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“Make Driving Harder”: Supercars Drivers Battle “Shabby” Paddle Shift 2022 Chevrolet Camaro and Ford Mustang – Car News

It is usually impossible to get all 24 Supercars drivers to agree on anything as they are competitive. However, one topic has been agreed: none of them want the paddle gearbox in the new Chevrolet Camaro and Ford Mustang for 2022.

Supercars organizers are introducing a new tech package called “Gen3” next season that they hope will make cars more exciting, but also cheaper to build and drive.

One way to accomplish this is to introduce a new transmission system that would replace the current sequential shifter shift with Formula 1-style paddle shifters mounted on the steering wheel, possibly with an automatic “throttle” when downshifting to protect the shifting engine from spinning not too fast and therefore potentially saves expensive repair bills for teams.

However, it would also make the cars easier to drive, which is what drivers don’t want. And in a rare demonstration by the unit, the drivers publicly railed against the counter. Championship leader Shane van Gisbergen said after the race last weekend in Sandown that supercars should “throw paddle shifts in the trash can”.

Former Bathurst 1000 winner David Reynolds agrees, telling CarsGuide that moving away from the current sequential switch system would be a mistake as it would take something special out of the category.

He explained that the challenge of braking while downshifting, which requires drivers to use the heel-and-toe technique, is one of the most difficult aspects of driving a modern supercar, and it helps separate drivers according to their ability.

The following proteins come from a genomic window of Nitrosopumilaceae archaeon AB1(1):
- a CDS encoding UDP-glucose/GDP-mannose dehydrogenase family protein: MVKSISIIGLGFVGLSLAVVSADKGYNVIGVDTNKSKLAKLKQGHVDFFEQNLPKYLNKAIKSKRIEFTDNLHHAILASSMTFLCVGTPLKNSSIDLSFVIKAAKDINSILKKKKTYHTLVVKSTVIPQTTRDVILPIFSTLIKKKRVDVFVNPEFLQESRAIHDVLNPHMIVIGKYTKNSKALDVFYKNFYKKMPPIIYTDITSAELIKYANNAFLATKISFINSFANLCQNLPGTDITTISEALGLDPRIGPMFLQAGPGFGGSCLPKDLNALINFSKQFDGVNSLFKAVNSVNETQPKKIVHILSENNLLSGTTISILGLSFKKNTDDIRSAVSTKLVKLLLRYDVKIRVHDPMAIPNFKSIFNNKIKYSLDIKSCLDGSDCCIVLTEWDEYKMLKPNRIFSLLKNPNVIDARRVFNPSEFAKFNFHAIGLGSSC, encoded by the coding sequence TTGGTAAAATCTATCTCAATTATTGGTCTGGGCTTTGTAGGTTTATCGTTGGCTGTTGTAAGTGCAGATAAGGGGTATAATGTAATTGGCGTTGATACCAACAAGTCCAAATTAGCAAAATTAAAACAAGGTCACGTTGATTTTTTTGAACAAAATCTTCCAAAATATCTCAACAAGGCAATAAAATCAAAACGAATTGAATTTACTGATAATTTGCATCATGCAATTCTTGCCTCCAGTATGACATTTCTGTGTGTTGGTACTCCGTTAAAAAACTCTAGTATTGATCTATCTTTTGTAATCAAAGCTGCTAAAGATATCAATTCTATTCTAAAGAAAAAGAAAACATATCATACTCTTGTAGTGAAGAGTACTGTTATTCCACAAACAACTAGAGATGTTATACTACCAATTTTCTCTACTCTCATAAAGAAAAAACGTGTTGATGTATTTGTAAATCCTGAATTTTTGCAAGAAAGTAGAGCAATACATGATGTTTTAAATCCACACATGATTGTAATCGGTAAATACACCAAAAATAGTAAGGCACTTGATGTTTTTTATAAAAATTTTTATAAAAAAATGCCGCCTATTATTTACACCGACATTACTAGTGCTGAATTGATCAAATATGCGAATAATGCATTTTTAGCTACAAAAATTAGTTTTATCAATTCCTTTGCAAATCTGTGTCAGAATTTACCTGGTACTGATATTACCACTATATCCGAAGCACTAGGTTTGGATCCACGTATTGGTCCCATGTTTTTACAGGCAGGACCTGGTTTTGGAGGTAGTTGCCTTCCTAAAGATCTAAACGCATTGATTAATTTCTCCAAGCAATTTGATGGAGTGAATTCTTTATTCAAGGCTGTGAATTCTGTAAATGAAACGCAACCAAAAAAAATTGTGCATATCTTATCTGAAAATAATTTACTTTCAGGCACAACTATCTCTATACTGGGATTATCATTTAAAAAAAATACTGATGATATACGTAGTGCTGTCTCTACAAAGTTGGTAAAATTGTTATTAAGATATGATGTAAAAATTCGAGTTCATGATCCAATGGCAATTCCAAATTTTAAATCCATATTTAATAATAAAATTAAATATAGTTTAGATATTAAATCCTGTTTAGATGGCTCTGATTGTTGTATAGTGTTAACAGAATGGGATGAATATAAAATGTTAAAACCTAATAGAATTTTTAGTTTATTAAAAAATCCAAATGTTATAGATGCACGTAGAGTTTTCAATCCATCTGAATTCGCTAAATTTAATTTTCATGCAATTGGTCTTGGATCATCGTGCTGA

“What we have is unique. Everyone else went this way [paddle-shift]Why should we go this way too? “Said Reynolds.

“You want things to go wrong, you want the human element, not electronics, to take control.”

Reynolds said switching to paddle shift would potentially make the race less fun as the cars would be easier to drive and therefore fewer mistakes would be made. The organizers risk rehabilitating the sport too much.

Like many of his colleagues, Reynolds believes that the new regulations should focus on making cars harder to drive, even if that means less aerodynamic downforce and less grippy tires.

The Gen3 rule package, in which the current Holden Commodore is replaced by the Camaro and the Mustang is fundamentally changed, aims to reduce downforce by up to 50 percent. Drivers have repeatedly complained in recent years that the cars have become too sensitive to aerodynamics, making overtaking difficult.

“I’ve been part of this category for 10 years and I’ve watched the aero evolve,” Reynolds told CarsGuide. “The cars are easier to drive and harder to overtake.”

The same applies to the control tires from Dunlop. Reynolds believes the sport could be better served with tires that deteriorate more, which would force drivers to manage them better during the race, which in turn should lead to more unpredictable results and more action on the track.

“You need the tires to wear out, you need variables that make it easier for us to do our job,” he said.

Supercars has yet to commit to a paddle gearbox. The first prototype of the new Gen3 car is expected to be ready by the middle of the year and to go on the track for initial tests.


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